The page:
arbeiter Sep 5, 2007 8:55 PM

I think that's one of the things that sets Austin apart from some other cities its size - namely Portland. Ask many liberal central Austinites and they'd be hard pressed to think of themselves as more conservative or inward thinking than a Portlander, but the truth of the matter is, you've got two cities of similar metropolitan size, and one has been walking the walk for 25 years. Austin's quixotic nature meant that it just shrugged and started flailing its arms when major population growth hit - and as a result, we went from being a fairly pleasant college town, to a fairly pleasant college town surrounded on three sides by a hybrid of suburban San Antonio with the employment pattern of, say, San Jose. I challenge anyone to argue that Austin's suburban landscape isn't anything but typical and average.

Portland's MAX has 100,000 daily riders. Look at Calgary, look at Minneapolis, look at cities where it's butt-clinchingly cold, and they've got excellent ridership numbers. Even Dallas isn't doing too bad for what it is - I know people who live in Richardson in mainstream suburbia who ride DART to work every day. It's possible to change things, but instead Austin turned inward instead of looked forward. It will take an entire generation to fix what's been done. And, M1EK will tell you (many times, over and over), that commuter rail is more trouble than it's worth and only a veneer when we need to have solid wood.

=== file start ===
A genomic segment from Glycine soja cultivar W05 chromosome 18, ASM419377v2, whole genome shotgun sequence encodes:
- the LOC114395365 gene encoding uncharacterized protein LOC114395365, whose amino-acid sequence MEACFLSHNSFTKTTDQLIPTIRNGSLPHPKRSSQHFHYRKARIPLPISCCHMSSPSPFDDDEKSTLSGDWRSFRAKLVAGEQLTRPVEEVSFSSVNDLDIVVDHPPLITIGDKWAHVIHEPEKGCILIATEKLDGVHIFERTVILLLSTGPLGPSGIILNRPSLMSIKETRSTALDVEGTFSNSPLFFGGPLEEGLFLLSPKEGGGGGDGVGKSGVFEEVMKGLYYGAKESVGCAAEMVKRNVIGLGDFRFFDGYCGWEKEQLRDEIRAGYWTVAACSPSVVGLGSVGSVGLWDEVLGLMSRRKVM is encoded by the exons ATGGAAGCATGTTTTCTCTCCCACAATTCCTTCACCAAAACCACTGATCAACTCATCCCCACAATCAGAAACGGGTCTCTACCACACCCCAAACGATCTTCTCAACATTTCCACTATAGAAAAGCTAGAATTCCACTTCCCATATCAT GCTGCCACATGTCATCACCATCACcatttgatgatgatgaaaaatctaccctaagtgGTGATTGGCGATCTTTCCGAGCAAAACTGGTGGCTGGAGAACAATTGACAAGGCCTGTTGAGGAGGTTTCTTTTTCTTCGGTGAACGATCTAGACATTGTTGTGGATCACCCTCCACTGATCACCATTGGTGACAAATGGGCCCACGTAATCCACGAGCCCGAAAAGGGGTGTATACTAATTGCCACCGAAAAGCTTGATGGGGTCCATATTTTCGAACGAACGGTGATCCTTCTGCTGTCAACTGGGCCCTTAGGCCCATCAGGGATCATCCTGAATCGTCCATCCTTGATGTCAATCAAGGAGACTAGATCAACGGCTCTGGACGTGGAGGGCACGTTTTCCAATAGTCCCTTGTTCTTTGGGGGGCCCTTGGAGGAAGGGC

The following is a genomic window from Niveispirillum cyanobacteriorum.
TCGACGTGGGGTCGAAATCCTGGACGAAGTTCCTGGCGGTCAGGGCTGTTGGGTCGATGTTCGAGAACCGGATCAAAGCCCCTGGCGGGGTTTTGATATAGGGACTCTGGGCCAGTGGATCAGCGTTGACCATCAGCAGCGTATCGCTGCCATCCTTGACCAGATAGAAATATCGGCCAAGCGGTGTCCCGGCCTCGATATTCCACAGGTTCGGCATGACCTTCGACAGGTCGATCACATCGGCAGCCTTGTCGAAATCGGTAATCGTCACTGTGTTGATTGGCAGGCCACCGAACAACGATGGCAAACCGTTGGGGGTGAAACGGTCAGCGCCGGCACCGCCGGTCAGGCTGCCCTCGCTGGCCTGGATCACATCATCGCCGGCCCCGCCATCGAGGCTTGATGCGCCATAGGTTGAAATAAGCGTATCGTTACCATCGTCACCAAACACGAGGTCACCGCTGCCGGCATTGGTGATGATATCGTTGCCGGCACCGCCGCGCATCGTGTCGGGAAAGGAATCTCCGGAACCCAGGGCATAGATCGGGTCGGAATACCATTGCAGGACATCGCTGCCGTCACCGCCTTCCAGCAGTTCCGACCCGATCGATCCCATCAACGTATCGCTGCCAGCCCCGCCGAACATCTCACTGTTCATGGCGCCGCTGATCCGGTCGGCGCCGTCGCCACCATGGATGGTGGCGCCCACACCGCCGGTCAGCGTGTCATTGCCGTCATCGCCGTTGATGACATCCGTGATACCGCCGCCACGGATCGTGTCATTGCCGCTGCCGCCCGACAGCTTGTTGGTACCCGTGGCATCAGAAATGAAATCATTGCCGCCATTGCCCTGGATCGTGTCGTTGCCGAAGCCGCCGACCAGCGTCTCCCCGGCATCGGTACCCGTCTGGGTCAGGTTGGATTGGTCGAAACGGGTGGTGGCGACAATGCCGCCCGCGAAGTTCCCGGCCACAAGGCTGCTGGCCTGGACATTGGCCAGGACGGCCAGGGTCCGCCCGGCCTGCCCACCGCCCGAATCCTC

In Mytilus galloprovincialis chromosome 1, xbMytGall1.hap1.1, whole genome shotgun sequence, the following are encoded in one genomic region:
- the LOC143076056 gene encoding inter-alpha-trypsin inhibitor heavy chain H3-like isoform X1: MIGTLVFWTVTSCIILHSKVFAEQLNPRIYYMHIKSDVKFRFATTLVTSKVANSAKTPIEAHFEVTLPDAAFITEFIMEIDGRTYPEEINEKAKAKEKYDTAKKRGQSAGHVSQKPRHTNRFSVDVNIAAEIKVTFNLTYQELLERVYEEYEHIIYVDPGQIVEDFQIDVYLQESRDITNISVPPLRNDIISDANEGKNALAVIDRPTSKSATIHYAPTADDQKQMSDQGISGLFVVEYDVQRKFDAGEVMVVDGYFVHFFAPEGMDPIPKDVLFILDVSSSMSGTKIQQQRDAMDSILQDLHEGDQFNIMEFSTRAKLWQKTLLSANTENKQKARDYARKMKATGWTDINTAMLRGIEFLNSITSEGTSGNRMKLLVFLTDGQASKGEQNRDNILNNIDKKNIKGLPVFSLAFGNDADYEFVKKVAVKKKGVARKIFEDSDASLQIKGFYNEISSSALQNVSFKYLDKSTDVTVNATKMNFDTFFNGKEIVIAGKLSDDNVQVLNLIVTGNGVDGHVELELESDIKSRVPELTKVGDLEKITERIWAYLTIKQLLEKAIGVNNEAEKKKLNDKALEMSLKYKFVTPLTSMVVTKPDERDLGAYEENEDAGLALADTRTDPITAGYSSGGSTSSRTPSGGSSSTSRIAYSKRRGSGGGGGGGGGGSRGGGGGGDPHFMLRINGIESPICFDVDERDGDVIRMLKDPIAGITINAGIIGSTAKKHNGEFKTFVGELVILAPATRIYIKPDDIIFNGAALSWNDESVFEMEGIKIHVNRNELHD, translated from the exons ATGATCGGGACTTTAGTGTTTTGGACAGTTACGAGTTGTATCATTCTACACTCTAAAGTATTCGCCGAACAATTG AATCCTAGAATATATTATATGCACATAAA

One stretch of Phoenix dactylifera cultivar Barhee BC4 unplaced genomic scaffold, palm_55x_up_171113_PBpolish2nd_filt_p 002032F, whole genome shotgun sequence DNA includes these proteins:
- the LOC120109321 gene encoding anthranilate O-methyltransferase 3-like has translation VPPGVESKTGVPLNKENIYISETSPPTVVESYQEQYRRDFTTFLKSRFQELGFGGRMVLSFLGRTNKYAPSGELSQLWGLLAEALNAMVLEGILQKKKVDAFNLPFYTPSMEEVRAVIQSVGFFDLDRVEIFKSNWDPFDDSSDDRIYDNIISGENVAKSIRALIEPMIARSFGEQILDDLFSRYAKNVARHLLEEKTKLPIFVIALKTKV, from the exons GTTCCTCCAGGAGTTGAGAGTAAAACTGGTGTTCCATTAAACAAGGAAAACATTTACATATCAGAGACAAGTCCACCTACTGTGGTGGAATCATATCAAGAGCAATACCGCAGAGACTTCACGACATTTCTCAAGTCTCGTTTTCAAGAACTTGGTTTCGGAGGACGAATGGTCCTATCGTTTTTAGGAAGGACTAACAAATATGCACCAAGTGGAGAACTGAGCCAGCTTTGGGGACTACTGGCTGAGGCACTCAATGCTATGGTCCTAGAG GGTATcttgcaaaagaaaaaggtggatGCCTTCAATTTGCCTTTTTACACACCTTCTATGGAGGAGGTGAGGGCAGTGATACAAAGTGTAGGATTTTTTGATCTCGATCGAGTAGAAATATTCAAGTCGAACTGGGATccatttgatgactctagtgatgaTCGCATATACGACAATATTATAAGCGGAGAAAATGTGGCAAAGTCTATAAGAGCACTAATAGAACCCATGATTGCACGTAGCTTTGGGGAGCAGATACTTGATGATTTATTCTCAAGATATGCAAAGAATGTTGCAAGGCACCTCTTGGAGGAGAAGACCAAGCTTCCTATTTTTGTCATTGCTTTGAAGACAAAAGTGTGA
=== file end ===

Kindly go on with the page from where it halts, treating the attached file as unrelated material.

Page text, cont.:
M1EK Sep 5, 2007 9:11 PM

Commuter rail is more like starting to build a new house and discovering halfway through that you've built it out of asbestos and lead. You have to completely tear it down and start over before you can accomplish anything worthwhile - it can't be fixed; it can't be improved; it can't be extended; it can't be supplemented; it has to be eliminated first.

JAM Sep 6, 2007 12:37 AM

Quote:

Originally Posted by M1EK (Post 3048881)
Commuter rail is more like starting to build a new house and discovering halfway through that you've built it out of asbestos and lead. You have to completely tear it down and start over before you can accomplish anything worthwhile - it can't be fixed; it can't be improved; it can't be extended; it can't be supplemented; it has to be eliminated first.

I'm not convinced about that. There are a few cities that I can think of that have commuter and light rail, Dallas, Chicago, London, Bay Area, I'm sure the list goes on. Light rail would be a great way to make your way around the core of Austin. Commuter rail would be a great way for folks who live in Leander to rail their way to work downtown Austin, albeit, the stop is more than 1/4 mile from many of the office buildings. I'm having trouble seeing Leander, Cedar Park or Round Rock voting for light rail in the near future, because they are so far away, it could never serve their needs, why would they want to pay for it. Central Austin is the only area dense enough to justify light rail at this point in time. Realistically, it seems Austin will need to pull light rail off all by herself. Is that possible with a starter line, or do these other cities get to vote it down anyway?